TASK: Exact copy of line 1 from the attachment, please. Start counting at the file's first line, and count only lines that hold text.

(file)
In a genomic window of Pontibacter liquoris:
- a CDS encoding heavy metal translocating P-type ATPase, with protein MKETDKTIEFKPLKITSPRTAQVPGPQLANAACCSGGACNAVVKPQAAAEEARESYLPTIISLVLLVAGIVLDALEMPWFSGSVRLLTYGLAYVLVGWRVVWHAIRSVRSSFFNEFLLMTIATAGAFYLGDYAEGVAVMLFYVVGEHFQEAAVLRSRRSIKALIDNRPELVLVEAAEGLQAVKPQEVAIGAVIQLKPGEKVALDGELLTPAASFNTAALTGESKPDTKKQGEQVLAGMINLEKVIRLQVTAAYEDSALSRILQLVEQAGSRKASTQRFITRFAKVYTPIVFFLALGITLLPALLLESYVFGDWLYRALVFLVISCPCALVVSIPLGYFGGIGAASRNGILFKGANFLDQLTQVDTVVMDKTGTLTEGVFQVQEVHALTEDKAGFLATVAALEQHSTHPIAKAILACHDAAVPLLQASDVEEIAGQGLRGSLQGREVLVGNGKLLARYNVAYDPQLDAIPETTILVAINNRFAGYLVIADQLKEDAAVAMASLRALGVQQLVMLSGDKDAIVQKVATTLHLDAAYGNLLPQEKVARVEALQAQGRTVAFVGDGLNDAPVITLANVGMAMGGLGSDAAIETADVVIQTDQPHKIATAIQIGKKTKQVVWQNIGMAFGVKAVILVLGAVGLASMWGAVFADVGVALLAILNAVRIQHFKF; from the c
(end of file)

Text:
In a genomic window of Pontibacter liquoris: